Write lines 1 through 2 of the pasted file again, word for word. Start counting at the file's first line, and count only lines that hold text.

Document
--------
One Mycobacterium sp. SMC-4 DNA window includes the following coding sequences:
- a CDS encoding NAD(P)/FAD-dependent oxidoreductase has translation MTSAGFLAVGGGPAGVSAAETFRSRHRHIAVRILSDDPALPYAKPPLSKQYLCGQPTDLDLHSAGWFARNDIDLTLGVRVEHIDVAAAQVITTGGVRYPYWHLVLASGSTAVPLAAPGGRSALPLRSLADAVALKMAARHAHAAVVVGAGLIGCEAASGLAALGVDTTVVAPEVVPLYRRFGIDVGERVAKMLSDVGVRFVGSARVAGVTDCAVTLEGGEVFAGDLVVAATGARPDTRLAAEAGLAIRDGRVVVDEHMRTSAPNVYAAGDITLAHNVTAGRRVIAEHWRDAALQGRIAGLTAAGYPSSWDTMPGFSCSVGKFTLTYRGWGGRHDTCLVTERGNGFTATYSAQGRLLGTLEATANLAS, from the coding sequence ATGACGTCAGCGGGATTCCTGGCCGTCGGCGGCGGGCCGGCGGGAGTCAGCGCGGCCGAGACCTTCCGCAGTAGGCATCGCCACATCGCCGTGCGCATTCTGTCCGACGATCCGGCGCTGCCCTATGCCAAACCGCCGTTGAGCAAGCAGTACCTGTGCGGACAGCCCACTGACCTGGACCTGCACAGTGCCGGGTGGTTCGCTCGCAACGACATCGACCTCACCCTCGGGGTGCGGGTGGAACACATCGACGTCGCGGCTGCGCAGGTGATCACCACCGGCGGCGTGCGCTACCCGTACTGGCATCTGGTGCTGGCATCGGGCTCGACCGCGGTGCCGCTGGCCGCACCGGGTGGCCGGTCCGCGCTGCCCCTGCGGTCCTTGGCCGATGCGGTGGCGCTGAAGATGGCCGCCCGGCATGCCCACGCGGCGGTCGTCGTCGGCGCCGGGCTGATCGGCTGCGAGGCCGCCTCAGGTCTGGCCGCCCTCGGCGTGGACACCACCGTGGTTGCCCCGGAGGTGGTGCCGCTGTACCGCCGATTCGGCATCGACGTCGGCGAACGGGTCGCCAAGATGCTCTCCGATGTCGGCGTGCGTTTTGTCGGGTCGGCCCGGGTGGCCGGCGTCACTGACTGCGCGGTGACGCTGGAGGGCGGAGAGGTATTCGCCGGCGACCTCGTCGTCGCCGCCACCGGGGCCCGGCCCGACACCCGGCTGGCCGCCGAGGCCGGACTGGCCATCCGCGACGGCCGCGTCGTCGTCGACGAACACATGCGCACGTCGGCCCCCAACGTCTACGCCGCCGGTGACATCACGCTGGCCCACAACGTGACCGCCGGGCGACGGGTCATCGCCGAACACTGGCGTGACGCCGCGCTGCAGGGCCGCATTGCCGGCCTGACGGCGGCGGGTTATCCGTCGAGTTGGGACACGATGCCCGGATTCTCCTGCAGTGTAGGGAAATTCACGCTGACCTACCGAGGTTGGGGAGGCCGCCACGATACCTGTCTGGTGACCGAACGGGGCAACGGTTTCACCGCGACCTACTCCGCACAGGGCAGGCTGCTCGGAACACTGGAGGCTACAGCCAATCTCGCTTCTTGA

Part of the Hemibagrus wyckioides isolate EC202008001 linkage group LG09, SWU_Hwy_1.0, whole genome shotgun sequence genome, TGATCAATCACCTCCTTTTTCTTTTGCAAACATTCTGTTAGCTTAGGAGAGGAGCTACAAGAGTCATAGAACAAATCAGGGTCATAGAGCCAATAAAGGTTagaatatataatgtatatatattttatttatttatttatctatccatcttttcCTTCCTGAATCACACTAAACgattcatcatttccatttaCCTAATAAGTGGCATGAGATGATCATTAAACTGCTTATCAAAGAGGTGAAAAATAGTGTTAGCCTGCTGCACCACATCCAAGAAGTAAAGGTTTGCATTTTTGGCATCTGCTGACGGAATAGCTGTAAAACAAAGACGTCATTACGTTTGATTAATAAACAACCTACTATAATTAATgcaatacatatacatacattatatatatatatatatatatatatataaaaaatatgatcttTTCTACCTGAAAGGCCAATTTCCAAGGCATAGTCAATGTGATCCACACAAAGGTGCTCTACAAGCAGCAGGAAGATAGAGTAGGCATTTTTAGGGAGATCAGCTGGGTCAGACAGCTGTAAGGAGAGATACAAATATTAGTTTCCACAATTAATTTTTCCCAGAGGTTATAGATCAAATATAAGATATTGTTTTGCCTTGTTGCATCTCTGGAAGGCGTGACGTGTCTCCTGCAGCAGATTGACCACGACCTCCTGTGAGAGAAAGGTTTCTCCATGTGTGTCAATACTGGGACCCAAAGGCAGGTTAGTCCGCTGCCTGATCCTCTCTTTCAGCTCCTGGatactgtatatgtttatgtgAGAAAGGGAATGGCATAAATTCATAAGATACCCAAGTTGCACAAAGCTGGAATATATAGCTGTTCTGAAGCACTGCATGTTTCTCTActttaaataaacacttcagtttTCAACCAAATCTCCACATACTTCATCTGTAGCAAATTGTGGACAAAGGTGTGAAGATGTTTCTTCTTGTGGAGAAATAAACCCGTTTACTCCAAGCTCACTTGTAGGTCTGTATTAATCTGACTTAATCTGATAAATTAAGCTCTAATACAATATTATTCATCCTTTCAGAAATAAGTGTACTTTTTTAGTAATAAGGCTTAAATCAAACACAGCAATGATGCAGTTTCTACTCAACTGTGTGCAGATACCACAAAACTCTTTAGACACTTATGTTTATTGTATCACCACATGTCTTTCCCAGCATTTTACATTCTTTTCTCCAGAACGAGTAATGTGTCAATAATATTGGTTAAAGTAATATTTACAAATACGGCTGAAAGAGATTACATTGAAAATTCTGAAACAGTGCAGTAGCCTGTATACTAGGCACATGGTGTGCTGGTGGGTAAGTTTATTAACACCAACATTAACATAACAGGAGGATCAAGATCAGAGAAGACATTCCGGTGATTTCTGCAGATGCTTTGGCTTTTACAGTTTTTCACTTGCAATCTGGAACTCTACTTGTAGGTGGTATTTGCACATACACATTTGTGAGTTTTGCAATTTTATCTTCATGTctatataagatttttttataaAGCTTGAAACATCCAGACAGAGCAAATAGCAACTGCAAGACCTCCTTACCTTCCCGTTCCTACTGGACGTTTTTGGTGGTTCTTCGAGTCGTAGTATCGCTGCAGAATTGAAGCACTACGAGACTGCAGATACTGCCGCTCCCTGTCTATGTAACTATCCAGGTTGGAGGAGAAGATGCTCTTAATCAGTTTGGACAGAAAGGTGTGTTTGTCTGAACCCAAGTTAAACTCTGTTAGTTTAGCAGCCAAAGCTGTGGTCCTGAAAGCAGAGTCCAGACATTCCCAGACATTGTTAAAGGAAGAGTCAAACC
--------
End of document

One Mycobacterium sp. SMC-4 DNA window includes the following coding sequences:
- a CDS encoding NAD(P)/FAD-dependent oxidoreductase has translation MTSAGFLAVGGGPAGVSAAETFRSRHRHIAVRILSDDPALPYAKPPLSKQYLCGQPTDLDLHSAGWFARNDIDLTLGVRVEHIDVAAAQVITTGGVRYPYWHLVLASGSTAVPLAAPGGRSALPLRSLADAVALKMAARHAHAAVVVGAGLIGCEAASGLAALGVDTTVVAPEVVPLYRRFGIDVGERVAKMLSDVGVRFVGSARVAGVTDCAVTLEGGEVFAGDLVVAATGARPDTRLAAEAGLAIRDGRVVVDEHMRTSAPNVYAAGDITLAHNVTAGRRVIAEHWRDAALQGRIAGLTAAGYPSSWDTMPGFSCSVGKFTLTYRGWGGRHDTCLVTERGNGFTATYSAQGRLLGTLEATANLAS, from the coding sequence ATGACGTCAGCGGGATTCCTGGCCGTCGGCGGCGGGCCGGCGGGAGTCAGCGCGGCCGAGACCTTCCGCAGTAGGCATCGCCACATCGCCGTGCGCATTCTGTCCGACGATCCGGCGCTGCCCTATGCCAAACCGCCGTTGAGCAAGCAGTACCTGTGCGGACAGCCCACTGACCTGGACCTGCACAGTGCCGGGTGGTTCGCTCGCAACGACATCGACCTCACCCTCGGGGTGCGGGTGGAACACATCGACGTCGCGGCTGCGCAGGTGATCACCACCGGCGGCGTGCGCTACCCGTACTGGCATCTGGTGCTGGCATCGGGCTCGACCGCGGTGCCGCTGGCCGCACCGGGTGGCCGGTCCGCGCTGCCCCTGCGGTCCTTGGCCGATGCGGTGGCGCTGAAGATGGCCGCCCGGCATGCCCACGCGGCGGTCGTCGTCGGCGCCGGGCTGATCGGCTGCGAGGCCGCCTCAGGTCTGGCCGCCCTCGGCGTGGACACCACCGTGGTTGCCCCGGAGGTGGTGCCGCTGTACCGCCGATTCGGCATCGACGTCGGCGAACGGGTCGCCAAGATGCTCTCCGATGTCGGCGTGCGTTTTGTCGGGTCGGCCCGGGTGGCCGGCGTCACTGACTGCGCGGTGACGCTGGAGGGCGGAGAGGTATTCGCCGGCGACCTCGTCGTCGCCGCCACCGGGGCCCGGCCCGACACCCGGCTGGCCGCCGAGGCCGGACTGGCCATCCGCGACGGCCGCGTCGTCGTCGACGAACACATGCGCACGTCGGCCCCCAACGTCTACGCCGCCGGTGACATCACGCTGGCCCACAACGTGACCGCCGGGCGACGGGTCATCGCCGAACACTGGCGTGACGCCGCGCTGCAGGGCCGCATTGCCGGCCTGACGGCGGCGGGTTATCCGTCGAGTTGGGACACGATGCCCGGATTCTCCTGCAGTGTAGGGAAATTCACGCTGACCTACCGAGGTTGGGGAGGCCGCCACGATACCTGTCTGGTGACCGAACGGGGCAACGGTTTCACCGCGACCTACTCCGCACAGGGCAGGCTGCTCGGAACACTGGAGGCTACAGCCAATCTCGCTTCTTGA